The recently surfaced workers' compensation reform should be rejected for one reason - many workers will get less than they do under current law. The whole point of the reform was to make up for the 60% cut in permanent disability payments to injured workers. Instead the proposal would cut benefits for low wage workers, older workers, workers who can't return to their jobs, and workers who can't earn what they used to make. This is wrong and this bill should be rejected.
Since 2005, injured workers have had their disabling injuries compensated by using the American Medical Association guide of impairments. The guides award "points" for different types of injuries. Under this system permanent disability benefits dropped 60% since 2004. But this proposal would further restrict the ability of injured workers to get a fair and accurate rating of their injuries. Due to the below changes, it is likely that many workers will receive less than under current law.
It eliminates three areas of the AMA guides used to rate impairment for loss of sleep, loss of sexual function and for psychiatric conditions that flow from the injury. A person with a head injury, and who has psychological problems as a result, cannot get any permanent disability due to the psychological problem even though data shows that these injured workers suffer a 49% loss in earnings compared to 14% for the average injured worker.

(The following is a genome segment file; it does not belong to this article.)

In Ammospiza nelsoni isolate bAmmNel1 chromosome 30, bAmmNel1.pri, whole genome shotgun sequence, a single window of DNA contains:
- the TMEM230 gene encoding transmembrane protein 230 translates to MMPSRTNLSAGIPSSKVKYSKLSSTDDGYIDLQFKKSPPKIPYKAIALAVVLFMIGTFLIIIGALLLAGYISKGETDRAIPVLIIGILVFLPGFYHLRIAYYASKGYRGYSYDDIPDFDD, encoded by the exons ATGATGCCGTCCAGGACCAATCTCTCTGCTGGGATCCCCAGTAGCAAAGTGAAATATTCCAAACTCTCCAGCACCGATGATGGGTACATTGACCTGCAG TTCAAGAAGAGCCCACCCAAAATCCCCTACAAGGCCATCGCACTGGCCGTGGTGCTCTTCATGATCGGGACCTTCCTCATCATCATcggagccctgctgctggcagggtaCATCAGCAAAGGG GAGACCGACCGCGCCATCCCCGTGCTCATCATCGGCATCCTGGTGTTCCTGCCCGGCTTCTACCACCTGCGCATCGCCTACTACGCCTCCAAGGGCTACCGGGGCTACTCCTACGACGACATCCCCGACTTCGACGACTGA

The proposal eliminates any increase in the rating for a person who has diminished future earnings capacity. Currently, the Schwarzenegger reform included a formula to increase the rating if the person cannot make the same wage. Because this formula was not based on current wage loss data, this formula could be rebutted in court to produce a more accurate measure of lost earning capacity. Both of these are eliminated in this bill.
Finally, the bill severely limits the ability to gather evidence needed to demonstrate impairment and an accurate rating under the AMA guides. The proposal eliminates the right of the injured worker to secure documents, eliminates the right to select an interpreter of their choice, allows the employer to determine which medical issues a doctor can consider when there is a dispute over the severity of an injury and prohibits the use of reports from treating doctors if they were not approved by the employer. The effect of this and other provisions is to reduce the ratings and reduce benefits to injured workers.
Even for workers not impacted by any of the above, many low wage injured workers will receive less than under current law. According to an analysis by CAAA, workers earning up to $14 an hour will get less in permanent disability benefits than under current law. Click on the chart below or here to see 8 charts comparing awards under 2005 PDRS to proposal.